A symbol of old Ireland
I found some old Dublin newspapers in the attic of the Parochial House one night and I browsed through them to see what I could learn about the past. In one newspaper, dated July 1832. I read a report about the ‘Jaunting Car’ as a method of travel. A ‘Jaunting Car’, as all the Irish people know, is a light two-wheeled carriage for a single horse, with a seat in front for the driver. In its most common form, it had seats for two or four persons placed back to back and with the footboards projecting over the wheels and the typical conveyance for persons in Ireland at one time.
The colloquial name for the driver of this type of vehicle was ‘Jarvey’ and there were mainly two types of Jaunting Cat – ‘The outside Jaunting Car’ and ‘Inside Jaunting Car’. The former was the more common type and the passengers faced outward over the wheels. The other type was considered to be the more genteel Jaunting Car, in which the passengers sat with their backs to the sides of the car and faced each other, but some described it as being, “The most uncomfortable kind of vehicle yet invented” (Anthony Trollope). There was a third type of car known as an ‘Inside or Covered Car’ that had oiled canvas arranged on all sides to protect the passengers from the weather, but at the expense of visibility.
Being that these Jaunting Cars are few and far between these days I thought you readers might want to hear what the correspondent of that Dublin newspaper reported, and read about what Dublin was like in those far off days …
“This is properly, an Irish machine. The ‘Jaunting Car’ is almost peculiar to our island. A Scotchman or an Englishman, on first landing at Dublin or Kingstown (Dun Laoghaire), is immediately struck by this peculiarity, but they soon learn to relish so agreeable and handsome a conveyance. It is true that the cars for hire do not present very great temptations, the miserable horses, and too often the squalid, dirty drivers, clamouring for a fare, and underbidding each other with fierce vociferation, while the furious driving and incessant attempts to take advantage of ignorance and inexperience, render the Dublin car-men almost intolerable, (We speak generally) except to those who are content to endure these disadvantages for the pleasure and ease of being conveyed to any part of the city or country. But none who have enjoyed the comforts of that pleasant vehicle, a private car, will quarrel with our designating it agreeable and handsome. Almost every citizen who can afford it, (and we are sorry to add, many who cannot) keeps a car …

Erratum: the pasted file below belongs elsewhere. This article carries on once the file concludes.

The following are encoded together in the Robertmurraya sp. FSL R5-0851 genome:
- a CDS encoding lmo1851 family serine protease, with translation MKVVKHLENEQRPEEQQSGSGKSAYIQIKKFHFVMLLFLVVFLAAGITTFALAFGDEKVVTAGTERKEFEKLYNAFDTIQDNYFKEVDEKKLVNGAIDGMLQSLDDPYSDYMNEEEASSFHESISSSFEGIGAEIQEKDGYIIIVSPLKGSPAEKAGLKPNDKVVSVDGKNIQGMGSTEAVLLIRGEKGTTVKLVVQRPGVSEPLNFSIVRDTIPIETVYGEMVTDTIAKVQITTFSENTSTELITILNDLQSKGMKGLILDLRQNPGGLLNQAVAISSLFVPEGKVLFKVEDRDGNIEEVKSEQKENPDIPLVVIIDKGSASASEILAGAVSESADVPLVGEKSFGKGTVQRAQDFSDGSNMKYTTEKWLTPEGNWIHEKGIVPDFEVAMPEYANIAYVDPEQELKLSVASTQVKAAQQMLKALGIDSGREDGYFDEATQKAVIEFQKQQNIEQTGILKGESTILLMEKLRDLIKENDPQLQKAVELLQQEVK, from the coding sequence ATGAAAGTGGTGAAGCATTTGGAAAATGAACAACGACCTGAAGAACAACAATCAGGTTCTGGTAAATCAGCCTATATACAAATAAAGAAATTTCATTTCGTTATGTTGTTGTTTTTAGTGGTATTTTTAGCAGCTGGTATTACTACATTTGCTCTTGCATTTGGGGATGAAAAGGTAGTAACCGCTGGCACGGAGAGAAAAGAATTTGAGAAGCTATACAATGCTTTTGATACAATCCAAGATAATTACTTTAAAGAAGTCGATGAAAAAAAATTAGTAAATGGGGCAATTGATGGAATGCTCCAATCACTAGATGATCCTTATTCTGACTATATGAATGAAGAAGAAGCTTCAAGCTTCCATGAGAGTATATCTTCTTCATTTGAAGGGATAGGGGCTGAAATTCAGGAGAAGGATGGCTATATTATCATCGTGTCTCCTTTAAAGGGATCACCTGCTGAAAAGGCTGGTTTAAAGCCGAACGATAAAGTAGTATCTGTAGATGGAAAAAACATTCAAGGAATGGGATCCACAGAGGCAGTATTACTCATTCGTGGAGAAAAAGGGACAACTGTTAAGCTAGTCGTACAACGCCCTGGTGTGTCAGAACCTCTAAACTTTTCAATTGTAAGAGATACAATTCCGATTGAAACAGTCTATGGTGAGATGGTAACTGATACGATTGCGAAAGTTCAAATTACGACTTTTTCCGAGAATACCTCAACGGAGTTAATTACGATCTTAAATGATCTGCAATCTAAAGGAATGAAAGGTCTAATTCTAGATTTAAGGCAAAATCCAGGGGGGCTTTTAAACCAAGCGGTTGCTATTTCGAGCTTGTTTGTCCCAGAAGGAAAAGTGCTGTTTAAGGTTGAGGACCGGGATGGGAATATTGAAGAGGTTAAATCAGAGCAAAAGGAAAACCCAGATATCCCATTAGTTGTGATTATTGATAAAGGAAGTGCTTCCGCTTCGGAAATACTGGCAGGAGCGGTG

“Who has not enjoyed the advantages of the jaunting car: who that has even traversed the beautiful road to Kingstown on the various vehicles denominated ‘DISLOCATORS’, which pass and repass in unremitting whirl; or who that has watched the beautiful daughters of the ‘green isle’ borne through the streets of our extending metropolis on this handsome and commodious vehicle, that will not feel curious to know from what humble principle it has thus risen to perfection. And in good time, have I met with Master Bush’s ‘Hibernia Curiosa’: he was a careful and observant traveller, and feel I cannot do better than amuse you readers
with an extract on the above matter from his work:
“They have an odd kind of a machine here, which they call the ‘NODDY’(See above picture); it is nothing more than an old cast-off one-horse chaise or chair; with a kind of stool fixed upon the shafts just before the seat, on which the driver sits, just over the horse, and drives you from one part of the town to another, at stated rates for a ‘set-down’ and a good ‘set-down’ it is sometimes, for you are well off if you are not set-down in a channel, by the breaking of wheels, or an overset-down it is sometimes; nor can you see anything before you but your nod, nod, nodding charioteer, whose situation on the shafts obliges his victim to be conformed to that of the horse, from whence I suppose they have obtained the name ‘Noddy’. I assure you the ease of the fire is not much consulted in the construction of these nodding vehicles. But the drollest and most diverting kind of conveyance for your genteel and ungenteel parties of pleasure is what they call here the ‘Chaise-marine’, which is nothing less or more than any common car with one horse. A simple kind of carriage constructed with a pair of wheels, or thin round blocks, of about twenty inches in diameter, and axle and two shafts, which over the axle are spread out a little wider than the sides of the horse, and framed together with cross pieces in such a manner as to be nearly in a level position for three or four feet across the axle.
These simple constructions are almost the only kind of carts in common use for carrying or moving of goods, merchandise of every kind, hay, corn, etc, through the kingdom. These are, however, used for parties of pleasure, when on the level part a mat is laid for the commonality, and for the genteeler sort of people a bed is put on this, and a half-dozen get on, two behind and two on each side, and away they drive with their feet not above six inches from the ground as they sit, on little jaunts of a few miles out of town; and they are the most sociable carriages in use, for ten or a dozen will take one of the ‘Chaise-marine’ parties on the Sunday we landed coming out of town as we went up to it from Dun Laoghaire.” Such was the ‘Jaunting Car’ in 1764 and could the honest gentleman to whom we are indebted for this description “Revisit the moon,” and see the vehicle of 1832, how great would be his praises, and surprise. I shall take an early opportunity of returning to his pages, from whence I have no fear of being enabled to extract much that will be agreeable, useful, and entertaining.”